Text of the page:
Newspaper Archive of
The Palouse Republic
Palouse, Washington
Lyft
August 26, 1921     The Palouse Republic
PAGE 1     (1 of 10 available)        PREVIOUS     NEXT      Full Size Image
 
PAGE 1     (1 of 10 available)        PREVIOUS     NEXT      Full Size Image
August 26, 1921
 

Newspaper Archive of The Palouse Republic produced by SmallTownPapers, Inc.
Website © 2019. All content copyrighted. Copyright Information.     Terms Of Use.     Request Content Removal.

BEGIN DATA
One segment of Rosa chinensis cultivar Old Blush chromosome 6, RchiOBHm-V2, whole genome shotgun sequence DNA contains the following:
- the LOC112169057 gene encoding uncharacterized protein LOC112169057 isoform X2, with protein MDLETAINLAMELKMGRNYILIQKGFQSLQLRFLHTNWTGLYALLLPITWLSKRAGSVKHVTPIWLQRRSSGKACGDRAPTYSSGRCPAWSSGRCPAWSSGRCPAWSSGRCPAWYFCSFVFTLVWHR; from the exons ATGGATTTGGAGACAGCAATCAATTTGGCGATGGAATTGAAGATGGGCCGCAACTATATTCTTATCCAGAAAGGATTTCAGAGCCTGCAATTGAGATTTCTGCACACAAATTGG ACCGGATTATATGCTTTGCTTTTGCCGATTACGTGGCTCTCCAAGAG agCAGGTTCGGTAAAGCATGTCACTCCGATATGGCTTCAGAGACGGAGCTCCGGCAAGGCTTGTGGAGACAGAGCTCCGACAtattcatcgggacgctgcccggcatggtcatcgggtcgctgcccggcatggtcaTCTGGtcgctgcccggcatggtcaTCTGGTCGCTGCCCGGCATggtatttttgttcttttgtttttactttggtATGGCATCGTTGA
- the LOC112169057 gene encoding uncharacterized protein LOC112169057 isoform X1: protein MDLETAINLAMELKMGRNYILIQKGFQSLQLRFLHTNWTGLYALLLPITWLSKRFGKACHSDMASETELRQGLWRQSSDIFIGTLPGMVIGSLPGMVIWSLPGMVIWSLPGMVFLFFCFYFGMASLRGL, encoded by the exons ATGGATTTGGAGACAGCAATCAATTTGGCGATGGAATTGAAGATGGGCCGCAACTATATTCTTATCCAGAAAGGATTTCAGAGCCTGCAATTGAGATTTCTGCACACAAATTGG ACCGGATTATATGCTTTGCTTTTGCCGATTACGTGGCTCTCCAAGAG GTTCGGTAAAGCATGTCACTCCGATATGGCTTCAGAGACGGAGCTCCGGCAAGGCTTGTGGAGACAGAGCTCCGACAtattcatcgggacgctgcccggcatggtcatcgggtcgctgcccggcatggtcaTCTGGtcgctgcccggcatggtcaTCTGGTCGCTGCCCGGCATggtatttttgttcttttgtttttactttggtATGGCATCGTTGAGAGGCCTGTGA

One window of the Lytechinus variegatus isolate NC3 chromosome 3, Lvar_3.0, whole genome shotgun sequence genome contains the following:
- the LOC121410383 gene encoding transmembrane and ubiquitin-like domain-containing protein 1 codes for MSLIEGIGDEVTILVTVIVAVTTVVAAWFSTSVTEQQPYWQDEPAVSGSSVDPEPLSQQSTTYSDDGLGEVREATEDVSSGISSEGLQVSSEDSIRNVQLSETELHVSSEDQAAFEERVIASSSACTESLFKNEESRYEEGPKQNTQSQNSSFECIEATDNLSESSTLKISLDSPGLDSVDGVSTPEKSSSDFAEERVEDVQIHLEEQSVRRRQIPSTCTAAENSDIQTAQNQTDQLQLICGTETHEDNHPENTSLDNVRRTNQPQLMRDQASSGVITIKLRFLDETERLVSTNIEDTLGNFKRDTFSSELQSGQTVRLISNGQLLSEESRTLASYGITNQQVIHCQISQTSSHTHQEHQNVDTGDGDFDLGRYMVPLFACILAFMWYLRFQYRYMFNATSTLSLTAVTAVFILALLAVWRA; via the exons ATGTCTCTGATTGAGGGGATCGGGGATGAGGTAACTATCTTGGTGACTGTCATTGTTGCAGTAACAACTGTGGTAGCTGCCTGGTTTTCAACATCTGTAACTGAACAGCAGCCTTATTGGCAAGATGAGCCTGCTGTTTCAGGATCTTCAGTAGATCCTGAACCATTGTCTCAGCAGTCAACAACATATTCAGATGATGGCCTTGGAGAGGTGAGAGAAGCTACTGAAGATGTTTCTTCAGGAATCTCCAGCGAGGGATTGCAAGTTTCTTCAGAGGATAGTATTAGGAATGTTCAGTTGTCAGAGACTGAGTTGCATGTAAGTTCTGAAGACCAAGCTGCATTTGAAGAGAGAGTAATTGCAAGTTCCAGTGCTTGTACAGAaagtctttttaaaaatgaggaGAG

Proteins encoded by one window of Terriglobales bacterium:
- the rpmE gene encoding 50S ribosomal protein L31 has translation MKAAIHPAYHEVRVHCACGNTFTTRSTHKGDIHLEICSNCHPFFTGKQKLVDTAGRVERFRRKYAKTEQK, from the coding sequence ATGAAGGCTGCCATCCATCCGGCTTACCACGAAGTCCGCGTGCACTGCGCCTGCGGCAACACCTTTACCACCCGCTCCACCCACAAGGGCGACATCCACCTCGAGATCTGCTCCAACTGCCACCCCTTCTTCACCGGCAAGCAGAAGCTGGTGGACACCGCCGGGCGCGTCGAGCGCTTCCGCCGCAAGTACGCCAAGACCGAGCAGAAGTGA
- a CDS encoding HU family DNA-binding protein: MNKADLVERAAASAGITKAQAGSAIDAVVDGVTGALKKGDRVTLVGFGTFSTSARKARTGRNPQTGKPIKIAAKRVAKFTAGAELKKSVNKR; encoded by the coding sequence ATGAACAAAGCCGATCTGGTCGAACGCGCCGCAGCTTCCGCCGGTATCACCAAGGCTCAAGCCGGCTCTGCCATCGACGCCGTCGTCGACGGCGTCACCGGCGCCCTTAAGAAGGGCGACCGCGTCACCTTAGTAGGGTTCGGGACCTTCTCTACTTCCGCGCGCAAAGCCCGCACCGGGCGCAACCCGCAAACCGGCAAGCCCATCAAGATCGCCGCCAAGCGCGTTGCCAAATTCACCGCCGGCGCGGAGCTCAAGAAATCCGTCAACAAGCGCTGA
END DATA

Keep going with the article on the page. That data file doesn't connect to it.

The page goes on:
THE PALOUSE REPUBLIC _o XXV, NO. 24. PALOUeE. WHITMAN COUNTY. WASHINGTON. AUGUST 26, 1991. GIVES FIELD AGENT ROBINSON TALKS Will C::ePse t;r :od OTth :rp h~itfe: P~En- VISITS PALOUSE TO LARGE CROWD TO ENROLL EAR-1 their annual club tennis tournament ':to be held at Potlatch. commencing COOPERATION--IN-"August 29. Special atteiltion is being IL . . . REsIGNS--ABOTHEIt given to boys' and jumors' tenms and 15 entries have already been received. ! IN VIEW. The boys' events are open to all boys i~who, have not reached their fifteenth Will open Montiay, Septem-i birthday March 1. 1921, and the jun- ior events are open to all those who is being put int Will be ready for the open- I have not reached their eighteen|h -The walls of the high school~ birthday on March 1, 1921. been plaslered and cal-i September z. 3. 4 and 5 have bee|| the new furnace hasbeen!set aside for the open tournament, at in the grade building. Both ~whieh the trophy cup and bowl put up be thoroughly cleaned by lhe club last year will be played for. These must be won three times for use on the first day. tbefore they become the permannt SAYS MOST MEMBERS OF ASSO- CIATION A1LE SURRF-.NDERING TICKETS AND GETTING THEIR MONF.Y, t Charles Hart of Thornton, who is WAS HOSTILELY RECEIVED AND HECKLED MANY TIMES--MEM- BERS OF ASSOCIATION SHOULD PULL TOGETHER. A large assemblage of men gath- the field man for the Washington ered at the Masonic hall Friday night Wheat Growers association, was in to hear the speech which was deity- town Tuesday and VCednesday. His ered by W. J. Robinson of Spokane. work is that of securing representa-Mr. Robinson is manager of the tire samples of wheat and talking! Vv'ashington Idaho Wheat C.rowers "with members of the association in Association. The train was late, con- an official way of delivery of tickets'.~equently the speaker did not arrive t get money, until about 9 o'clock and the recep- Mr. Mecklem ha~ or-, hooks and supplies ready~prperty of the winner. In 1921 ~V. Mr. Hari said: "I have every confi- The teachers tH" Kelsey won the cup in the men':~ denee in the success of the associa- the highday. school buildtno~['~qngles and Mrs. D. R. Veit won the. tion. I have delivered four carloads of my 1921 crop and have received an afternoon September 3, Work for the Opening sea- J C. Lazenb.~' will office at the high school Friday, September 2, from from I to 4, and on Sat- 9 to 12, to enroll high Wherever it is possi- to come at those times the burden ~nd rush of on Monday and will give for individual eonsidera- up credits and ar- Urgently necessary to d- every student, both in the high school, should t)e the opening session on September 5. Thus and organization can be in less time. Pupils will made for the and as,far as possible the books and supplies need- be given to each pupil. In work can begin on MaXimum accomplishment Work during the year will Perfecting the organiza- at the earliest pea- Cooperation of par- in securing ~tend- ses~tou and pro- and ~upplies as soon as are vital factors in perfect- have all been selected ~xeent~on of one. The board embarrassed at the by the resignation of ~e bl~h .~chool teachers. ~rO1 applicants are under con- by the school board and a be elected to fill the re- school opens. The teach- uromlsed to appear are John C. Lazenby. of high school O. I,. Mrs. Lucy Peek. and Latin. Miss Wilton training. Edwin l~anzeu. Adelaide Cummings. of grade school. R. W. grade. Sylvia Delight Mieq Mae Shlpley. Miss Emma N. Dykes. grade, Miss Bessie Couev. grade, Miss Kirtle "Van grade Miss Ruth Witmer. Miss Susanah Barber. p ......... ~O]g8 80M3~ ~,IGffRINt~, ~e Is Zoser~Farmers Be Broke. farmer of this vieln.. tQwn Saturday and gave interesting figures. of land that yielded of forty fold per acre. He bushel on his crop figuring his labor, depre- and all, he had $118 -Winch to pay h|s taxes of acre which would far ex- This leaves Mr. Farmer and he is wondering to get off. At this soon all be in the Fleamntly 2urprit~l. 1 was pleasantly sur- I tion given him was decidedly chilly. [Mr. Ro'binson ~'aled that he was no speech maker and informed the bowl in the ladies' singles, crowd that he lind no speech pre- l manifested in this initial payment of 65 cents per bush- pzred but would answer an'," or all Much interest is , ournament and it is expected there el on my grain, the rest of the money questions which :-night be put to him will be a large number of entries from i'I expect to receive when the pool is concerning the affairs of the associa- 'Spokane. Coeur d'Alene. Palouse, Mos- closed" '("' cow and Lewiston. In fact. the com-[ "Do you find any dissatisfaction F,enty of udes,.|ons were fortbcom- mHtee already has received assurance among members of the association?." ~:, Mr. R.A~'u:~n was h~tndicapped from several out of town player.~ that Mr. Hart was asked, b:, 1he antat~,,nz~ie attlt~d~ of his they will participate. ~ "In some localities," Mr. Hart re- :.u,'ience and ~,t his wir~.~ crossed In the tennis tournament which has 'plied. "we find dissatisfied members, a ~bmber of tlmc:- but on the whole bean,_ plqved, the past. ten days by be- I'but the majority of them are deliver- I ,, did very ".ve!~ conside."aV tiler a ru of little ex er zng their tickets and recezving their ginners and plays P _]. .... great many disgruntled members had lance In the men's tangles. Shettoulmoney. turned over last year's crop to the Y/alner Peterson What Is the cause of d~ssatisfac Andrews defeated L , , ,, . _ a~,-(~ciation aul i:~d not yet. received and Sam Crafton defeated Oscar Swed-Itton? ' he was asked, their money. ~;f course th -~ was the 1,nd. thus leaving Andrew and Graf- "I think that some members are question uppermost in many of their t~n clig~lfle for the finals, which was 'dissatisfied," he said. "because they minds and the questions put by those ,,laved Sunday afternoon. Andrew de_['are, in the dark and are groping 1,~e::ent who b.,l ~- grievaac. of thts felting hl~ opponent and winning the blindly for the facts.'" i,:ind were :~': rosily an, ;'ere~ by cap. "XVhen will they -receive the .xi:. Robinson ~-~e was heckled and ..................... facts?' he was asked, contradicted ~,~ i-equent intervals by "He said: "The financial state- d~ff~.rent me-nber.~ of his aud~ mee and Morrisons Return from Vacation. meats of the association were put in i' ",~ as diffie,.,l*- to dete:.~ n ~ wh,, Mr. ~-,nd Mrs. W. IS. Morrison re-'{he mail Wednesday and the majority came off best in the controversies. turned last l~'riday from their vaca- of the. members will have received Ile coonviv, ced seine that the ease- lion to the coast. They report an en- them by the last of the week. After ciation was tutccedlng but the opinion ' joyahte trip. this I think that a great deal of theI was that he haru.ed his cause more dissatisfaction will be eliminated than he dM it . ~,od. Spea~, ,,r from m~d the tickets for this year's crop ~ bystander'5 vies.point it would VERNON F AWCEIT LAID ,,,ill be delivered and satisfactory set-seem that the mecllmrs of the atmo- Oements made. 'ciation should e~ther put tb ~it' ~O, ouT- TO REST IN PALOUSE "The organization was founded der to the wi~,,e: a~,d boost the a~so- upon a great principle and it takes elation out of ~i;e bole or take ira- - nrtnctple to carry it through, but I mediate steps ;o be reiaa-~q from Way Former Palouse Boy and Grad- h~,ve confidence in the western farm .heir contract. sate of High School--Was Held er. I think the association will sue- teed." Hetzel Becomes Editor. in High Esteem. Mitehells Visit Mrs. Arrasmith. The St. John Advocate came to our Mr. and Mrs. C. O. Mitchell of Wei- office last week with the name of L. Vernon P. l~'awcett, son of Mrs. ser. Idaho, early-day residents of Pa- O. Hetzel on the editorial page. Mr. Margaret Faweett of Spokane. was louse, arrived here last Saturday, hay- Hetzel recently purchased the Advo- buried in Greenwood cemetery Tues- ing driven across the country by auto- cats of U. P. Waldrip, who has edited day afternoon. Rev. II. E. Koontz of mobile. They are visiting Mrs. Mitch- the paper for the past few years. Mr. Spokane conducting the services at 'ell's daughter. Mrs Mary Arrasmith, Hetzel puts out a snappY" paper of which the citizens of St. John may the grave, and other relatives and friends and Mr. Fawcett was drowned while will probably remain some two weeks. ~weli feel proud. He was formerly b: thing in the Pacific ocean at Sea- 'Mrs. Mitchell is suffering somewhat part owner of The Republic and lived side, Oregon. Tuesday, August 16. He from the effects of injuries sustained here for a number of years. had been spending four flays of hi*~ Iast Friday, when their ear collided ~'acation at the beach, having gone with a heavy truck on the Lewiston Citizens of Colfax Here. down on Saturday He expected to ~rade. She was thrown through the Mayor O. C. Glaser, J. D. Lewis and ,eturn u) t'crthtnd on the afternoon windshield and her face and head cut 'T. H. Gallaugher of Colfax were in 'of the accident. At 11:30 a. m Ver- 'and bruised. Mr. Mitchell escaped town Saturday boogting for the I~ La ~c,n and three companions, the without injury, but the car was con-'Palouser which is to be held in Col- Misses Margaret and Helen Haw- siderably damaged. 'fax September 1, 2 and 3. They stated kins. and Mr. Cofoid, all of Portland, that the stage was all set for a rous- Oregon, were bathing in the surf / flubHas Swimming Party. i~ag good time and that no pains when he was caught by the under- ~/Tb Double S club hiked to "the old would be spared for the entertain- ow of lhe receding tide and drawn swimmin" hole' on Cedar creek last meat of Colfax visitors on these days. into a crab hole, from which it was Wednesday, where they indulged in l impossible to rescue him. an old-time swimming party, aftert $0hn~on Express Appreciation. The body was located by an areo- which they gathered around the camp[ A letter from J. W. Johnson, who for heir picnic dinner Two tel plane late the same evening, but ow- fire t , -[ is visiting An North Dakota, states hers of the party furnished ing to a severe storm was not recov- ented mere I that he received a recent issue of The ,~red until 6:30 Wednesday morning 'entertainment while waiting for theI Republic. He says the home paper \t the time of recovery the bddy had late moon to light their way home. I looks good to one who is many miles 'drifted between two and three miles northward from the place of drown- from home. Bicknell Ladies Are Entertain.cal. ing. Rebehak~ Initiate Chum. Rev. J. M. Adams of Spokane and The Rebekah lodge of Palouse gave Charles Henry of Pullman, brothers- a very pretty party on the lawon ofI At the regular meeting of the Re- derltn in honor of Mrs i Mrs Ads O " bekah lodge here Tuesday evenlng a in-law of Mr. Fawcett, left for Port- . r ' land immediately upon learning of Lizzie Oderlin and her daughte 'tclass of five were initiated. Refresh- the accident. They returned to Spo- Miss Bertha. The lawn was prettily/meats were served. The out of town kane on Sunday morning with the decorated with Japanese lanterns and]geusts were Mr. and ~rs. W. E. Me- body. A funeral service was held in festoons of colored electric lights. Croskey and Mr. and Mrs. J. D, Lewis :he Central Methodist church, Spo- Out of door games were played, after of Colfax. kane, on Monday. August 22 at 2 which the crowd was taken indoors.i t and entertained by a pleasing pro-I Dr, Bailey Meet~ Sister. o'clock p. m. Vernon Fawcett's father, WilliamI gram. The program consisted of a! Fawcett, lived on the farm hOWl reading by Miss Frances Trimble, Dr. Bailey and Mrs. Oderlin went ~'. A. Meinig frmn 1903 tolplano solo by Mrs. Mecklem and ~ to Spokane VCednesday to meet Mr. owned by I presentation speech by Miss Ethel Bailey's sister, who is exPectedWhiletO or-in 1910. . " A peculiar incident in connection Oderlln, in which she. in behalf of rive frmn Philadelphia. with the death of Mr. Fawcett is that the lodge, presented Mrs. Bieknell -~,~okane they visited with the W. R. his is the fourth death in the Palouss with a ring bearing the Rebekah in- Brrnes family. high school class of 1909. Fred Bohn sights. Miss Bertha was presented was killed in a snowslide in 1910, with a platinum bar pin. Refres- Miss Soott to Teach.. ~lss Mada Greene, daughter of Mr. ments were served and songs anti -~MIs~ Marion Scott will begin teach- and Mrs. P. ~r Greene, died in 1918, games were indulged in till a lale. tng at the Dailey school September 5. COMMERCIAL CLUB Trusted Bank Employe Has Accepted IT0 HOLD MEETIN Mrs. Lizzie BicknelI and daughter will leave next week for Seattle, 'where Miss Bertha Bicknell has ac- eepted a position in the offices of the Cheasley. Clothing Company Miss Bicknell leaves here with the good wishes and respect" of her em- ployers. "I am not leaving because I am dissatisfied with my position," said Miss Bicknell, "but I think the work I am going into offers larger opportunities. Then, too. I have rel- atives in Seattle and I like the coast climate." M. D. McPherson, cashier of the Security State bank, stated that he regretted to lose the aervtces of so loyal and efficient an employs. "l em positive that Miss Bicknell will fill her position creditably," he con- tinued. Miss May Johnson of Spokane will l~kc Miss Bicknell's place at the bank. She comes highly recommend- ed as an experienced stenographer. She is a graduate of the University of Idaho. Iowa Family Visits Here. J. C. Paul and family of Perry. Iowa. arrived Tuesday evening for a visit with Mrs. Paul's brother, C. F. Brown. Mr. Paul has been over the greater part of the northwest in the past few weeks and says the Palouse country is the best he has seen in this section of the country. He is a manufacturer and banker in Iowa and thinks financial conditions he-e 'are better than in Iowa. Christian Ladies to Hold Social. The Ladies' ,kid of the Christian church will hold a social on ~he church lawn Friday afternoon from 3 to 8 o'clock. Ice .cream and ea/(e will be served. PALOUSE PROPERTY NOT ASSESSED TOO HIGH Equalization Board Turns Down All Petitions at Recent Meeting Held at Colfax. All complaints on assessment cot,- sidered by the board of equalization when it met August 15 were turned down by the board of equalization, according to the Colfax Gazette V. E. Jackman, one of the owners of the local laundry, reported that he "and his partners purchased the laundry fast February and paid the 1920 taxes. He petitioned the board for a refund on the ground that the assess- ment on the personal property was too high. It was higher than the val- uation put on it for previous years and higher than it was in 1921. His .petition was turned down, the board advising him that last year was the time to have made the complaint. Clara L. Staffelbach also petitioned for a reduction in the valuation of $420 on her property at the edge of Palouse. This was also turned down on the grounds that real estate values were fixed a year ago last March an~ could not be cha~ged until next March unless an error could be, proven. The board also considered other pe- titions from property owners in var- ious parts of the county, hut they "were all turned down for various rea- "sons. BUY PICRIC ACID FROM AGE17. Order Will Be Made September 1-- Mu~t Be Placed by A~ast 29. The Potlatch State bank and the .Latah State bank at Deary will ad- vance the freight on picric acid that may be ordered in Latah county, ac- cording to O. S. Fletcher. county agent for La[ah county, Idaho. Those wishing to secure this acid should put in their order to the'com- mitteemen in their neighborhood b?- .fol'e August 29, accompanying the or- der with a sufficient amount of money amounting to 6 cents a pound on the quantity of acid they w~sh to WILL DISCUSS IMPORTANT MAT- TERS--RECEPTION OF TEACH- ERS OF PALOUSE SCHOOLS WILL BE PLANNED. Earlier in the season the chamber of commerce took a recess till Sep- tember. It was understood at the time that the organization was subject to the call of the president at any time that matters of importance sufficient to be brought to the attention of the body should arise. J. C. Northrup, president of the chamber of commerce, gave out the information this week that the first meeting would be held Saturday, Sep- tember 3. A number of important matters will be brought to the attention of the chamber of commerce. Among them is the one of entertaining the teachers of the Palouse schools at a 'banquet or reception. It is desired that a good representation of the 'business men be present at this meet- ing. The chamber of commerce has ac-:- complished much good for Palouse in the past and should be started off this year in good shape. The harvest sea- son will be over by that time and an hour or two each week devoted to the discussion of matters pertaining to the interests of the community would bring as good dividends as anything the business men of Palouse could do. MILLER & S0N ISSUE FARE~ Than~ Public for Liberal Patronage J. A. Miller Will Remain Here. J. A. Miller and son, H. L. Miller, have ceased to be f~etors in busliless affairs in Palouse. In a recent state- ment a representative of the firm said: "We wish to thank the public for their liberal patronage during our business career in Palouse. We have TM been more or less interested in var- ious busines~ enterprises hera and we have always bee/t'patronized lib- erally." J. A Miller*intends to continue his ,, residence in this city, as he feels that : Palouse represents part of his life. The younger man, H. L. Miller, will doubtless enter business in some oth- er locality. Farmers Will Hold Meeting. A meeting of the members of the 'Wheat Growers association will be held in the pavilion on West Main street Saturday night. Everybody m invited to attend. The meeting will be held for the discussion of the as- soclation's affairs from the individ- ual grower's viewpoint. Schick Family to Move. !~B, M. Schick and family will move to Moscow the first of next week, 'where Mr. Schick has purchased a half interest in the Star-Mirror, This 'excellent family wlll be greatly missed here, after g2 years of contt~- uous residence in Palouse. Goe~ to San Franoiseo. R. L. Smith received a Saturday summoning him to Francisco. Mr. Smith is president of the Northwest Rexall association and his trip is in the interests of thou- sociation: Pendleton Round-Up at I~wiZt~. l~ast relay strings, lively young ; steers, bucking "broncks" whose dev- iltry will try the mettle of the Cow-. boy~these are some of the attractions ' promised for the 1921 Round-Up to be staged "in Pendleton, Septemb~ir ~2, 23 and 24. The events of track and arena give indication of those of all former years, of experienced cowboys will compete, and it is many world's One horse which has been secured - from Idaho has .thrown 21 successl~ riders. He will buck at the Pendleton Round-Up and a s~ contenders for the bucking ship is expected. To the Thursday when his neph i and Mrs. Gallagher (nee Kit Pearson) hour. The guests of honor expect ~o She recently completed a two-year secure, bucking contests goes the $500 Potlatch, s~dd]e, while to the winner of the ',0ave .next wek for Seattle to make course at the Cheney normal and Is The committeemen are: scut, if, and Mrs W F Voe"1 died at a later date. well equipped for her work. Asa 9mith and Walter Fri I round cowboy ehampionshipg~ .ed] The pallbearers were Lloyd Miller. lan, Montana "dr'o'~ their home there. Mr Teckenburg enter IJess Comstock, George Comstock, Palousers Go to Co]fay Princeton. L. A. Sheldon: Harvard. $100 Police Gazette belt I, guests by taking them ,Tack Dasch, Plea Andrew and John ]~ed Cross Has Completed Layettes. William Hengen; Deep Creek, JohnI Frederick, the famous screen g county. ~r. Ankcorn. The Red Cross of Palouse recently About 40 Palouse people went ~o Byegger, ~wlll give each day of the wild were delighted with "Vernon P. Fawcett was born in. shipped 20 layettes for the destitute Colfax Sunday, where the Rebekahs The order will be made SeptemberI r~ce a sterling silver bit hey returued home Shelby county, Iowa, July 22, 1891. children of central Europe. The lay- gave a picnic on the lawn of J D. 1 and those placing orders later than~ mounted bridle. (Continued o--o"n Page--ten) - ' ettes consisted of 400 garments. Lewis. i that date will not Ket in on it. [ attend the big show, ! k,-